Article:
11. 7. System Configuration: Logging, System Time, Batch Jobs, and Users
    1. 7.1 The Structure of /etc
    2. 7.2 System Logging
      1. 7.2.1 The System Logger
      2. 7.2.2 Configuration Files
        1. Facility and Priority
        2. Extended Syntax
        3. Troubleshooting
        4. Logging: Past and Future
    3. 7.3 User Management Files
      1. 7.3.1 The /etc/passwd File
      2. 7.3.2 Special Users
      3. 7.3.3 The /etc/shadow File
      4. 7.3.4 Manipulating Users and Passwords
        1. Changing /etc/passwd as the Superuser
      5. 7.3.5 Working with Groups
    4. 7.4 getty and login
    5. 7.5 Setting the Time
      1. 7.5.1 Kernel Time Representation and Time Zones
      2. 7.5.2 Network Time
    6. 7.6 Scheduling Recurring Tasks with cron
      1. 7.6.1 Installing Crontab Files
      2. 7.6.2 System Crontab Files
      3. 7.6.3 The Future of cron
    7. 7.7 Scheduling One-Time Tasks with at
    8. 7.8 Understanding User IDs and User Switching
      1. 7.8.1 Process Ownership, Effective UID, Real UID, and Saved UID
        1. Typical Setuid Program Behavior
        2. Security Implications
    9. 7.9 User Identification and Authentication
      1. 7.9.1 Using Libraries for User Information
    10. 7.10 PAM
      1. 7.10.1 PAM Configuration
        1. Function Types
        2. Control Arguments and Stacked Rules
        3. Module Arguments
      2. 7.10.2 Notes on PAM
      3. 7.10.3 PAM and Passwords
    11. 7.11 Looking Forward
  12. 8. A Closer Look at Processes and Resource Utilization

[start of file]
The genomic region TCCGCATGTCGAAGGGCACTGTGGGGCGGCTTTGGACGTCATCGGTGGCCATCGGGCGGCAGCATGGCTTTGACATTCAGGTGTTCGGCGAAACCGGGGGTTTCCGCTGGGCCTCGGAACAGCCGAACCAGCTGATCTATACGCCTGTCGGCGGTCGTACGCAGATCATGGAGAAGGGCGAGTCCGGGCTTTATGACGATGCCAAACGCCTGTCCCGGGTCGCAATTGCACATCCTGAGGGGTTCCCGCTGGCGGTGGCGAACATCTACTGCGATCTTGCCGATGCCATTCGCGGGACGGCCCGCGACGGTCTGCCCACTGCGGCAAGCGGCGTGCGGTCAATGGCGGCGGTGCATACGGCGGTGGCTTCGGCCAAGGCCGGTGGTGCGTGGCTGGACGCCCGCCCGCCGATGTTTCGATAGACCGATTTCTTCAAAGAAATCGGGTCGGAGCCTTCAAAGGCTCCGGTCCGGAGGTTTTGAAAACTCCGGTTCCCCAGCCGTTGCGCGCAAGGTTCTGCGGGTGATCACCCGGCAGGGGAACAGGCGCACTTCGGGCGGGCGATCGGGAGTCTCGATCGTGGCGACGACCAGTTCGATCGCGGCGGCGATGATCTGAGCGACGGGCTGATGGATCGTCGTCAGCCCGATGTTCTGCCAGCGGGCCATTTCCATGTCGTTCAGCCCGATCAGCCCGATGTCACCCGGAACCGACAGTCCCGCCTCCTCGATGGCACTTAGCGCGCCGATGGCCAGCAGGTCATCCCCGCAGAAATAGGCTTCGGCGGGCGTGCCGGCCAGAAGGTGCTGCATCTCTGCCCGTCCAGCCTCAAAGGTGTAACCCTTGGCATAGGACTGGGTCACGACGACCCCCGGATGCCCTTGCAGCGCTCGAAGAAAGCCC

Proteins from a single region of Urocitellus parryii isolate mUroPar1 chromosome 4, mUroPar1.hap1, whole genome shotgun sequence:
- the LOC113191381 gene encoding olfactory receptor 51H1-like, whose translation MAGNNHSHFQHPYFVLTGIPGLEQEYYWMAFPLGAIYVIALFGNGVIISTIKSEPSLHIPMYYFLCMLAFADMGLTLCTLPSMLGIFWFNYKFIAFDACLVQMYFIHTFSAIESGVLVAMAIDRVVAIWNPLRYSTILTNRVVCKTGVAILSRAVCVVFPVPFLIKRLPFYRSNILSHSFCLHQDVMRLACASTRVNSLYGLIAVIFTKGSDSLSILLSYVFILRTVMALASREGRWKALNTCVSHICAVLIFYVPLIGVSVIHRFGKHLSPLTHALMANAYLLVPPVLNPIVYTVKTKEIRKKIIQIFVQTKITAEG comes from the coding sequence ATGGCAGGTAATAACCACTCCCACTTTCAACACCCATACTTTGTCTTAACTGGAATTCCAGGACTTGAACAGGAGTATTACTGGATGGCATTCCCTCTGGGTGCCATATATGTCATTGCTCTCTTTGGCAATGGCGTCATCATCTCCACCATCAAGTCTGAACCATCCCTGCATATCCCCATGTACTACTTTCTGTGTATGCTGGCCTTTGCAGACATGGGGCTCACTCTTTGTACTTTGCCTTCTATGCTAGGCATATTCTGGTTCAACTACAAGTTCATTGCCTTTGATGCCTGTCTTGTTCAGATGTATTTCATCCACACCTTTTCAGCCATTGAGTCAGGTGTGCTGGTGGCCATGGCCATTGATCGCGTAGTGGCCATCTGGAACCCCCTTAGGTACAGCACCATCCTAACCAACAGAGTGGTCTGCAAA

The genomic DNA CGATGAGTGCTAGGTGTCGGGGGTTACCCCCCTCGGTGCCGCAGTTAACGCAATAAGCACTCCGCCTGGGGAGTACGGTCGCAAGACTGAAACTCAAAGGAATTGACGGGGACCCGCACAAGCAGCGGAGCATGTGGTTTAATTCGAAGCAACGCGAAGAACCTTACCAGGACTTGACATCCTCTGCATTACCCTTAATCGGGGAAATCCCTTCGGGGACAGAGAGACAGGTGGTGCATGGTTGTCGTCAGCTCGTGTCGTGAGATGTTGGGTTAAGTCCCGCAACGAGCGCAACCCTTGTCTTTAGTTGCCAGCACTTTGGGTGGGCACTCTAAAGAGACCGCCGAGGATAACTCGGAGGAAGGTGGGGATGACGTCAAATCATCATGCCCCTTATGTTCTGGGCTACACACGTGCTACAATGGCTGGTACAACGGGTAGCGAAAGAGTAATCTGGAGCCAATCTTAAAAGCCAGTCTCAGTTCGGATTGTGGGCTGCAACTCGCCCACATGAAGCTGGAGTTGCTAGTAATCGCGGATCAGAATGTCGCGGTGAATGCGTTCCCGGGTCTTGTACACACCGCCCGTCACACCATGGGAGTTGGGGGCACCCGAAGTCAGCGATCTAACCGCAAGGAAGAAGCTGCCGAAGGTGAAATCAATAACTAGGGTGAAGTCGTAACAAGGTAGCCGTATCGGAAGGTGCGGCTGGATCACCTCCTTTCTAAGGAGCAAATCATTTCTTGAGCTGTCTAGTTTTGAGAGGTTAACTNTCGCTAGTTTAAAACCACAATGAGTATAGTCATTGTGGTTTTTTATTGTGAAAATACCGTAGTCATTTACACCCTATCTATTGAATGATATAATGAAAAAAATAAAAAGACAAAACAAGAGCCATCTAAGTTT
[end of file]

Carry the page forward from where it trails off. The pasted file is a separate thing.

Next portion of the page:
1. 8.1 Tracking Processes
    2. 8.2 Finding Open Files with lsof
      1. 8.2.1 Reading the lsof Output
      2. 8.2.2 Using lsof
    3. 8.3 Tracing Program Execution and System Calls
      1. 8.3.1 strace
      2. 8.3.2 ltrace
    4. 8.4 Threads
      1. 8.4.1 Single-Threaded and Multithreaded Processes
      2. 8.4.2 Viewing Threads
    5. 8.5 Introduction to Resource Monitoring
    6. 8.6 Measuring CPU Time
    7. 8.7 Adjusting Process Priorities
    8. 8.8 Load Averages
      1. 8.8.1 Using uptime
      2. 8.8.2 High Loads
    9. 8.9 Memory
      1. 8.9.1 How Memory Works
      2. 8.9.2 Page Faults
        1. Minor Page Faults
        2. Major Page Faults
        3. Watching Page Faults
    10. 8.10 Monitoring CPU and Memory Performance with vmstat
    11. 8.11 I/O Monitoring
      1. 8.11.1 Using iostat
      2. 8.11.2 Per-Process I/O Utilization and Monitoring: iotop
    12. 8.12 Per-Process Monitoring with pidstat
    13. 8.13 Further Topics
  13. 9. Understanding your Network and its Configuration
    1. 9.1 Network Basics
      1. 9.1.1 Packets
    2. 9.2 Network Layers
    3. 9.3 The Internet Layer
      1. 9.3.1 Viewing Your Computer’s IP Addresses
      2. 9.3.2 Subnets
      3. 9.3.3 Common Subnet Masks and CIDR Notation
    4. 9.4 Routes and the Kernel Routing Table
      1. 9.4.1 The Default Gateway
    5. 9.5 Basic ICMP and DNS Tools
      1. 9.5.1 ping
      2. 9.5.2 traceroute
      3. 9.5.3 DNS and host
    6. 9.6 The Physical Layer and Ethernet
    7. 9.7 Understanding Kernel Network Interfaces
    8. 9.8 Introduction to Network Interface Configuration
      1. 9.8.1 Manually Adding and Deleting Routes
    9. 9.9 Boot-Activated Network Configuration
    10. 9.10 Problems with Manual and Boot-Activated Network Configuration
    11. 9.11 Network Configuration Managers
      1. 9.11.1 NetworkManager Operation
      2. 9.11.2 Interacting with NetworkManager
      3. 9.11.3 NetworkManager Configuration
        1. Unmanaged Interfaces
        2. Dispatching
    12. 9.12 Resolving Hostnames
      1. 9.12.1 /etc/hosts
      2. 9.12.2 resolv.conf
      3. 9.12.3 Caching and Zero-Configuration DNS
      4. 9.12.4 /etc/nsswitch.conf
    13. 9.13 Localhost
    14. 9.14 The Transport Layer: TCP, UDP, and Services
      1. 9.14.1 TCP Ports and Connections
      2. 9.14.2 Establishing TCP Connections
      3. 9.14.3 Port Numbers and /etc/services
      4. 9.14.4 Characteristics of TCP
      5. 9.14.5 UDP
    15. 9.15 Revisiting a Simple Local Network